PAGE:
• cosi in cielo, cosi in terra (2006), Franco Soffiantino Arte Contemporanea, Turin, Italy
  • Rebecca Belmore: Rising to the Occasion (2008), Vancouver Art Gallery, Vancouver, British Columbia, Canada
  • March 5, 1819 (2008), The Rooms Provincial Art Gallery, St. Johns, Newfoundland, Canada

Awards, honours and residencies[edit]

Belmore has been awarded membership in the Royal Canadian Academy of Arts.[19] In 2004, Belmore completed a residency with MAWA (Mentoring Artists for Women's Art) in Winnipeg, Manitoba, she is also a Governor General's Award in Visual and Media Arts (2013),[7] as well as the recipient of the 2016 Gershon Iskowitz Prize.[20]


  • Augaitis, Daina; Kathleen Ritter (2008). Rebecca Belmore: Rising to the Occasion. Vancouver: Vancouver Art Gallery. ISBN 9781895442687.
  • Bradley, Jessica; Jolene Rickard; Scot Watson (2005). Rebecca Belmore: Fountain. Kamloops Art Gallery, Morris and Helen Belkin Art Gallery, Biennale di Venezia. Vancouver: Morris and Helen Belkin Art Gallery. ISBN 9780888656346.
  • Blondeau, Lori, et al. "On the Fightin’ Side of Me: Lori Blondeau and Lynne Bell in conversation with Rebecca Belmore." Fuse Magazine, Vol. 28, No. 1. pp. 25–34.
  • Bradley, Jessica. "Rebecca Belmore: Art and the Object of Performance." In Caught in the Act: An Anthology of Performance Art by Canadian Women. Tanya Mars and Johanna Householder, eds. Toronto: YYZ Books, 2004.
  • Enright, Robert. “The Poetics of History: An Interview with Rebecca Belmore”, Border Crossings, Vol. 24, No. 3, 2005.
  • Burgess, Marilyn. "The Imagined Geographies of Rebecca Belmore." Parachute, No. 93, Jan/Feb/March, 1999. pp. 12–20.
  • Fisher, Barbara. 33 Pieces. Mississuaga: Blackwood Gallery, 2001.
  • Hill, Richard William. "It’s Very Interesting if it Works: In Conversation with Rebecca Belmore and James Luna." Fuse Magazine, Vol. 24, No. 1, 2001. pp. 28–33.
  • "Built on Running Water: Rebecca Belmore's Fountain." Fuse Magazine. Vol. 29, No. 1, 2006. pp. 49–51.
  • Martin, Lee-Anne. “The Waters of Venice: Rebecca Belmore at the 51st Biennale.” In Canadian Art, vol. 22, 2005.
  • Mayrhofer, Ingrid (2006). Ephemeral Monuments: The Interventions of Rebecca Belmore and César Saez. Ottawa: Galerie SAW Gallery.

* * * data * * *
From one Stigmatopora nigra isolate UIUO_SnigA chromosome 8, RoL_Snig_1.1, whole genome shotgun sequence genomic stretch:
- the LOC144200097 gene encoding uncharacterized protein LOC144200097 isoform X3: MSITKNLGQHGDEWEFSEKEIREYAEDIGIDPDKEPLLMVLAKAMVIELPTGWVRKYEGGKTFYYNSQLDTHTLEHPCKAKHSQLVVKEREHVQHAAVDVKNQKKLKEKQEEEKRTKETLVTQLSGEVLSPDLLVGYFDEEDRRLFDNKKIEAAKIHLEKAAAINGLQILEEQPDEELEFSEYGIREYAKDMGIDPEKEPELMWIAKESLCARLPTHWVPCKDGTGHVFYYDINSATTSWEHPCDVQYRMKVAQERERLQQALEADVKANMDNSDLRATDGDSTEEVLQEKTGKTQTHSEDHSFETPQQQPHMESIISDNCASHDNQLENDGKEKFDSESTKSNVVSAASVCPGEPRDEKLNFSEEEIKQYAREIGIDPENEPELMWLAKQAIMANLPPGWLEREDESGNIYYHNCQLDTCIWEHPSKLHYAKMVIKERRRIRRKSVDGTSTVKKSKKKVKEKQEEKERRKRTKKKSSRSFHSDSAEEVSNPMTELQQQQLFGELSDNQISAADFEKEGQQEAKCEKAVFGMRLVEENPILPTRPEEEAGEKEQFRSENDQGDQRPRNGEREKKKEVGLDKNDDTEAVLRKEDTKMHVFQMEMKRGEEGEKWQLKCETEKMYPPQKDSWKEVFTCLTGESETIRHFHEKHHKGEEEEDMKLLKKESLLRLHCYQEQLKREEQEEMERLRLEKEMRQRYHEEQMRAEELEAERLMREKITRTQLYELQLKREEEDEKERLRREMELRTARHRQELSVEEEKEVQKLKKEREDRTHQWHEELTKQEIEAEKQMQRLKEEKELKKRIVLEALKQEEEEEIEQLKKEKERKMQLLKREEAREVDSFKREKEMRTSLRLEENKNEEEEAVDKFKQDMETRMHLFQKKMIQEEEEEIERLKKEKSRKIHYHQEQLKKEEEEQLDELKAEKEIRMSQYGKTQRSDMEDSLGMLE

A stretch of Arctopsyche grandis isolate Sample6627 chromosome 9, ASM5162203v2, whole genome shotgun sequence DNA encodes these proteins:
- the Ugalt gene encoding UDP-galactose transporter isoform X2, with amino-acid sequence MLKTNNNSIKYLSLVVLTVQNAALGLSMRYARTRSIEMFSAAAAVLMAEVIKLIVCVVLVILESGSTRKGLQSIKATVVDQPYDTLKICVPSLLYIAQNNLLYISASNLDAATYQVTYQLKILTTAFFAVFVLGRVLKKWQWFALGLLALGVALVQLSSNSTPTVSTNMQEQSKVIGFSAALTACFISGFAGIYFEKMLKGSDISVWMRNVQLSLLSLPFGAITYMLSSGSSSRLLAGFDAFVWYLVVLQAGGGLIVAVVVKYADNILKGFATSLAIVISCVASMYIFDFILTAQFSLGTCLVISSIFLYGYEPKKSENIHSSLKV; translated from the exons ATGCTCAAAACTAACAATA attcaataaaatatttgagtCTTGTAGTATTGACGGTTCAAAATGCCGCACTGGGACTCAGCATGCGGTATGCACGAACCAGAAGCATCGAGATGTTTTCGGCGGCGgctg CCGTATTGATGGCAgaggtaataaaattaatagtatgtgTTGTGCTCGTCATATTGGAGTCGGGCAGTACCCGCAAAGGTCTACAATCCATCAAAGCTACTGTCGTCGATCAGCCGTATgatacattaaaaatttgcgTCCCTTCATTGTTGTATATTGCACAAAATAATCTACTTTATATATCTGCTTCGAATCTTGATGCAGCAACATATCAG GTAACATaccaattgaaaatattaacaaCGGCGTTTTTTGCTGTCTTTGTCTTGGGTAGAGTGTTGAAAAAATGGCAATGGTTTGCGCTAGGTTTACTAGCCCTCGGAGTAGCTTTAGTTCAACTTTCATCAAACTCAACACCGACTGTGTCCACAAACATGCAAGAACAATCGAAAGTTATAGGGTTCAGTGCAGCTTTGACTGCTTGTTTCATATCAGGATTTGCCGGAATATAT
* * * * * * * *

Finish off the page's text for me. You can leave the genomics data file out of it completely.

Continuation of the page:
• Townsend-Gault, Charlotte and James Juna (2002). Rebecca Belmore: The Named and the Unnamed. Vancouver: Morris and Helen Belkin Art Gallery. ISBN 9780888656285.
  • Laurence, Robin (August 2002). Racing Against History: The Art of Rebecca Belmore. Canada: Border Crossing Magazine, Volume 21, Number 3. Figures and Faces (#83). Pages 42-48.

Further reading[edit]

  • Belmore, Florene; Martin, Lee-Ann (1994). Wawa-na-wang-ong: Rebecca Belmore. Vancouver: Contemporary Art Gallery. ISBN 0-920751-49-0.


  1. ^ a b c d e f Augaitis, Daina and Kathleen Ritter, ed. (2008). Rebecca Belmore: Rising to the Occasion. Vancouver: Vancouver Art Gallery. ISBN 9781895442687.
  2. ^ "Rebecca Belmore: Facing the Monumental", Art Gallery of Ontario, 2018.
  3. ^ a b "Rebecca Belmore on her gradual trek eastward and life as an artist". Retrieved 2016-09-17.
  4. ^ a b c University, OCAD. "1980s - Alumni Profiles - Our Alumni - Alumni - OCAD U". Retrieved 2017-10-21.
  5. ^ Augaitis, Daina, and Kathleen Ritter (2008). Rebecca Belmore: Rising to the Occasion. Vancouver: Vancouver Art Gallery. p. 14. ISBN 9781895442687.
  6. ^ a b c Charleyboy, Lisa (2014-03-15), First Nations artist Rebecca Belmore creates a blanket of beads, CBC News
  7. ^ a b "The Canada Council for the Arts - Governor General's Awards in Visual and Media Arts". Retrieved 20 January 2016.
  8. ^
  9. ^
  10. ^ Jessica Bradley (2006), Tanya Mars; Johanna Householder (eds.), Caught in the Act: An Anthology of Performance Art by Canadian Women, Toronto, ON: YYZ Books, pp. 120–129, ISBN 0-920397-84-0
  11. ^ "Rebecca Belmore | Artist Info". Retrieved 2017-10-21.
  12. ^ Martin, Lee-Ann. "The Waters of Venice: Rebecca Belmore at the 51st Biennale". Canadian Art. Retrieved 17 March 2016.
  13. ^ Rickard, Jolene. "Rebecca Belmore: Performing Power" (PDF). Retrieved 11 April 2015.
  14. ^ Sandals, Leah (2014-01-24), Rebecca Belmore to Make Major Human Rights Museum Piece, Canadian Art
  15. ^ Griffin, Kevin (2010-09-15), "Rebecca Belmore Takes Legal Case to The Street", The Vancouver Sun
  16. ^ Lederman, Marsha (2010-09-22), "The story behind Rebecca Belmore's "I quit" performance", The Globe and Mail
  17. ^ "Rebecca Belmore". Retrieved 2019-03-23.
  18. ^ Catherine., Berlo, Janet (1998). Native North American art. Phillips, Ruth B. (Ruth Bliss), 1945-. Oxford: Oxford University Press. pp. 236–237. ISBN 0192842668. OCLC 40139820.
  19. ^ "Members since 1880". Royal Canadian Academy of Arts. Archived from the original on 26 May 2011. Retrieved 11 September 2013.
  20. ^ "'Consistently provocative' Rebecca Belmore wins $50K visual arts prize". CBC News. Retrieved 16 November 2016.